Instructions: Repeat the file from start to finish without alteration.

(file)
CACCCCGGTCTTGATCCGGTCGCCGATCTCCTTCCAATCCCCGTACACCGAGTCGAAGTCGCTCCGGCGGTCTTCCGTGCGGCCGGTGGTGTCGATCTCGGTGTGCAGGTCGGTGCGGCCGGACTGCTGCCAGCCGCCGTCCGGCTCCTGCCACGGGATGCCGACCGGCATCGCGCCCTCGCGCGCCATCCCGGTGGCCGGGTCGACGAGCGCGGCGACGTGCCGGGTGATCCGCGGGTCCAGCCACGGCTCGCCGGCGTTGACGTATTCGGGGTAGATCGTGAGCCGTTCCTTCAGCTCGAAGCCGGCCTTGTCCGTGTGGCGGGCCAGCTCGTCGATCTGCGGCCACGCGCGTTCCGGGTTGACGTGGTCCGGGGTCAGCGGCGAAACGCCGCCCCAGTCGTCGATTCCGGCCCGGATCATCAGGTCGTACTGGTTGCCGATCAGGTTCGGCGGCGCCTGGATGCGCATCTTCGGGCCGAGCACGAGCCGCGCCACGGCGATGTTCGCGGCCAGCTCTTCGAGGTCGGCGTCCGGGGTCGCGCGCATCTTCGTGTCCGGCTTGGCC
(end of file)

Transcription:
CACCCCGGTCTTGATCCGGTCGCCGATCTCCTTCCAATCCCCGTACACCGAGTCGAAGTCGCTCCGGCGGTCTTCCGTGCGGCCGGTGGTGTCGATCTCGGTGTGCAGGTCGGTGCGGCCGGACTGCTGCCAGCCGCCGTCCGGCTCCTGCCACGGGATGCCGACCGGCATCGCGCCCTCGCGCGCCATCCCGGTGGCCGGGTCGACGAGCGCGGCGACGTGCCGGGTGATCCGCGGGTCCAGCCACGGCTCGCCGGCGTTGACGTATTCGGGGTAGATCGTGAGCCGTTCCTTCAGCTCGAAGCCGGCCTTGTCCGTGTGGCGGGCCAGCTCGTCGATCTGCGGCCACGCGCGTTCCGGGTTGACGTGGTCCGGGGTCAGCGGCGAAACGCCGCCCCAGTCGTCGATTCCGGCCCGGATCATCAGGTCGTACTGGTTGCCGATCAGGTTCGGCGGCGCCTGGATGCGCATCTTCGGGCCGAGCACGAGCCGCGCCACGGCGATGTTCGCGGCCAGCTCTTCGAGGTCGGCGTCCGGGGTCGCGCGCATCTTCGTGTCCGGCTTGGCC